Women and Development in Africa: How Gender Works
Extrait de l'introduction : "This book offers an introduction to the analysis of gender in the economies of sub-saharian Africa. Gender refers to the constellation of rules and identities that prescribe and proscribe behavior for persons, in their social roles as men and women. These rules and identities may be deliberate or unintended, explicit or implicit, conscious or unconscious. All societies of the world are gendered. The focus here will be on Africa south of the Sahara Desert. [...] Exploring gender issues is an opportunity to master analytical and empirical tools used in the social sciences. [...] The approach adopted in this book emphasizes the interactions between the choices that individuals make and the social environment that structures those choices."
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Explaining Underdevelopment in Africa
The Land Tenure Rights of African Women
Control over Labor in African Villages
The Marriage Market
Male Income Rises or Female Productivity Rises
Bargaining Power at Home
About the Book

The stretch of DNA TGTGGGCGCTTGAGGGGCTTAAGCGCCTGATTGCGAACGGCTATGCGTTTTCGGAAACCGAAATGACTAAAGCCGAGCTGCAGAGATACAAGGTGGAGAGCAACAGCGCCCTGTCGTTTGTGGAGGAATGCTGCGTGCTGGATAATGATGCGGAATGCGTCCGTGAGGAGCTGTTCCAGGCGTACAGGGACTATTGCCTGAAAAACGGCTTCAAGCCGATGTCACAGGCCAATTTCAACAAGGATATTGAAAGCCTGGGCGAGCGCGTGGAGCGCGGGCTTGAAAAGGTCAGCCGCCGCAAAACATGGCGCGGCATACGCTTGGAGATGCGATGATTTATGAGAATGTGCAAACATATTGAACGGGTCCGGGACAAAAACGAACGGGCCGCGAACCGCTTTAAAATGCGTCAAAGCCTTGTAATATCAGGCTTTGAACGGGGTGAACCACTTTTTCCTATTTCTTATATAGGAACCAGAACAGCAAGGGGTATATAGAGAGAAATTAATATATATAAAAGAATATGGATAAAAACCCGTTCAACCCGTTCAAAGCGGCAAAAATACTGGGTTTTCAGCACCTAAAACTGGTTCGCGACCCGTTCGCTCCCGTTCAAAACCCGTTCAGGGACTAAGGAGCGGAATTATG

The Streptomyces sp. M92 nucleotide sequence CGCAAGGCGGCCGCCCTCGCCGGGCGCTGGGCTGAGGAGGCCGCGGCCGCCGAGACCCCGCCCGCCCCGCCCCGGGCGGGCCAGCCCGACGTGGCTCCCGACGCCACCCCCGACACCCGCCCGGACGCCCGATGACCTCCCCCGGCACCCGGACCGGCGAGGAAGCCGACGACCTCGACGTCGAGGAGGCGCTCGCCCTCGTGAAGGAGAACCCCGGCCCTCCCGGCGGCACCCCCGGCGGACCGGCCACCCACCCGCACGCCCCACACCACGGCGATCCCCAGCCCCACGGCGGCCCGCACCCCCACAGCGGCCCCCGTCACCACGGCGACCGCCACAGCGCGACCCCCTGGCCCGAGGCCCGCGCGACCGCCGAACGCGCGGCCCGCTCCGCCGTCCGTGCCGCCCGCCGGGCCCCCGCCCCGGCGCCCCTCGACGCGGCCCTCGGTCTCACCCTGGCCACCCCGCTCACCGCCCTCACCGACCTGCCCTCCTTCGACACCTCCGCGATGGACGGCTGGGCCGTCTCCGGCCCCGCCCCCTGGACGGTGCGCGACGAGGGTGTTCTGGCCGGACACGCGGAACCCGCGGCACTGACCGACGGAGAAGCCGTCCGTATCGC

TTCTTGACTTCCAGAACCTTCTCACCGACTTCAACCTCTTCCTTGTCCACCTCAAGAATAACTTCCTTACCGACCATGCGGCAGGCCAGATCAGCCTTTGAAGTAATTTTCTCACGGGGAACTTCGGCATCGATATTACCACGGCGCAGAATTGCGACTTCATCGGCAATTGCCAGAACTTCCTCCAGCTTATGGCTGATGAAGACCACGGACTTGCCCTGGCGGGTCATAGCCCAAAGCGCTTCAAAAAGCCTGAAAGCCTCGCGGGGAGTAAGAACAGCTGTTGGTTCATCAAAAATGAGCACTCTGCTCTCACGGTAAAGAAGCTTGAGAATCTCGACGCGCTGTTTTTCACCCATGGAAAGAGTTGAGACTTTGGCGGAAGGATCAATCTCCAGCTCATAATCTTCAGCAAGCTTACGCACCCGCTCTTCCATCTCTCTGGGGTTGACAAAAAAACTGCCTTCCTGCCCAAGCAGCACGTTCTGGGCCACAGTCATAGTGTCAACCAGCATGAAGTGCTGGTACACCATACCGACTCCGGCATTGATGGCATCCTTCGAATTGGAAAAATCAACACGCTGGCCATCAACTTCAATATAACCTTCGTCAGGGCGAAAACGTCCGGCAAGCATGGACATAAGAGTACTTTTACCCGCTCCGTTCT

activities adult African countries African societies allocation analysis areas assets bargaining behavior Bereba borrowers Botswana boys bridewealth Burkina Faso Bwa women capital CEDAW child choices coefficients colonial costs Cote d'lvoire credit program crosstab daughters Development divorce dowry dummy variable earn effects equilibrium estimated ethnic exchange rate expenditures farm female fields gender Ghana girls groups higher household husband income increase individual inherit investments Kenya Kevane labor market land loan male marginal marriage contract marriage market married matrilineal maximization measures Microcredit mortality Mossi Nagreongo Nash Nash equilibrium Ouagadougou outcome parents percent person political polygyny problem production projects ratio regression schooling sexual share significant social norms strategy structures Sub-Saharan Africa Sudan supply-and-demand Table Tanzania tenure threat points tion Uganda urban utility village wage widow wife wives woman World Bank Zambia Zimbabwe